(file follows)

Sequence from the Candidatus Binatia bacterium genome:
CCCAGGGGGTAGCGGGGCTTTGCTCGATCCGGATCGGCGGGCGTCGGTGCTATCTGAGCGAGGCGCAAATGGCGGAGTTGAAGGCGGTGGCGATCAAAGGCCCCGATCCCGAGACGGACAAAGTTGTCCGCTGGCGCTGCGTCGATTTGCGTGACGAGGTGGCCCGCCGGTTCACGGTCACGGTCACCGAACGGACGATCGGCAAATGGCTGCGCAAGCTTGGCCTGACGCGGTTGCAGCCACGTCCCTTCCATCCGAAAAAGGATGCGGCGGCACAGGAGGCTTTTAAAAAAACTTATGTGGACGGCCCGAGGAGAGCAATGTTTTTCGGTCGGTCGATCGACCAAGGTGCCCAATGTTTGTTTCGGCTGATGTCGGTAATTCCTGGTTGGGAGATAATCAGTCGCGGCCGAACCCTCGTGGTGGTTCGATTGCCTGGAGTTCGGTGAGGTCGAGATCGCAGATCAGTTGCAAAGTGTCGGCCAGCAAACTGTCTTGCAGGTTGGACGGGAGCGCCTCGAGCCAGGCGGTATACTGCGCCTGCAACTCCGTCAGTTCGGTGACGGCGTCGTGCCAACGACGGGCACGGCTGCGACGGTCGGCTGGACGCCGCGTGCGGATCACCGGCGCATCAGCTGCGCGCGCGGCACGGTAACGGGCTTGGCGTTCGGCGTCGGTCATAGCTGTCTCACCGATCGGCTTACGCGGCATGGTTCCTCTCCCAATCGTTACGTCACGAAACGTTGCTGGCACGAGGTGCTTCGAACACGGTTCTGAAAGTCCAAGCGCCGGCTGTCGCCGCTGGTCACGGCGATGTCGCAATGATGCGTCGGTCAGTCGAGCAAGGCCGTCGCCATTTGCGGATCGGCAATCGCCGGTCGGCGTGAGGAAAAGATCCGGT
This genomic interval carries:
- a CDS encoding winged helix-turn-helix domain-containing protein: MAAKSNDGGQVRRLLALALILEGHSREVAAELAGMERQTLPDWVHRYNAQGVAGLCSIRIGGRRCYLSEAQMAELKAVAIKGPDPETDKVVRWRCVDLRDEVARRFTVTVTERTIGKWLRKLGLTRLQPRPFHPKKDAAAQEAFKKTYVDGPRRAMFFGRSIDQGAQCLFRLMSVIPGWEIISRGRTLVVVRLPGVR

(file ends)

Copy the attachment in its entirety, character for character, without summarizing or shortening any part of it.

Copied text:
Sequence from the Candidatus Binatia bacterium genome:
CCCAGGGGGTAGCGGGGCTTTGCTCGATCCGGATCGGCGGGCGTCGGTGCTATCTGAGCGAGGCGCAAATGGCGGAGTTGAAGGCGGTGGCGATCAAAGGCCCCGATCCCGAGACGGACAAAGTTGTCCGCTGGCGCTGCGTCGATTTGCGTGACGAGGTGGCCCGCCGGTTCACGGTCACGGTCACCGAACGGACGATCGGCAAATGGCTGCGCAAGCTTGGCCTGACGCGGTTGCAGCCACGTCCCTTCCATCCGAAAAAGGATGCGGCGGCACAGGAGGCTTTTAAAAAAACTTATGTGGACGGCCCGAGGAGAGCAATGTTTTTCGGTCGGTCGATCGACCAAGGTGCCCAATGTTTGTTTCGGCTGATGTCGGTAATTCCTGGTTGGGAGATAATCAGTCGCGGCCGAACCCTCGTGGTGGTTCGATTGCCTGGAGTTCGGTGAGGTCGAGATCGCAGATCAGTTGCAAAGTGTCGGCCAGCAAACTGTCTTGCAGGTTGGACGGGAGCGCCTCGAGCCAGGCGGTATACTGCGCCTGCAACTCCGTCAGTTCGGTGACGGCGTCGTGCCAACGACGGGCACGGCTGCGACGGTCGGCTGGACGCCGCGTGCGGATCACCGGCGCATCAGCTGCGCGCGCGGCACGGTAACGGGCTTGGCGTTCGGCGTCGGTCATAGCTGTCTCACCGATCGGCTTACGCGGCATGGTTCCTCTCCCAATCGTTACGTCACGAAACGTTGCTGGCACGAGGTGCTTCGAACACGGTTCTGAAAGTCCAAGCGCCGGCTGTCGCCGCTGGTCACGGCGATGTCGCAATGATGCGTCGGTCAGTCGAGCAAGGCCGTCGCCATTTGCGGATCGGCAATCGCCGGTCGGCGTGAGGAAAAGATCCGGT
This genomic interval carries:
- a CDS encoding winged helix-turn-helix domain-containing protein: MAAKSNDGGQVRRLLALALILEGHSREVAAELAGMERQTLPDWVHRYNAQGVAGLCSIRIGGRRCYLSEAQMAELKAVAIKGPDPETDKVVRWRCVDLRDEVARRFTVTVTERTIGKWLRKLGLTRLQPRPFHPKKDAAAQEAFKKTYVDGPRRAMFFGRSIDQGAQCLFRLMSVIPGWEIISRGRTLVVVRLPGVR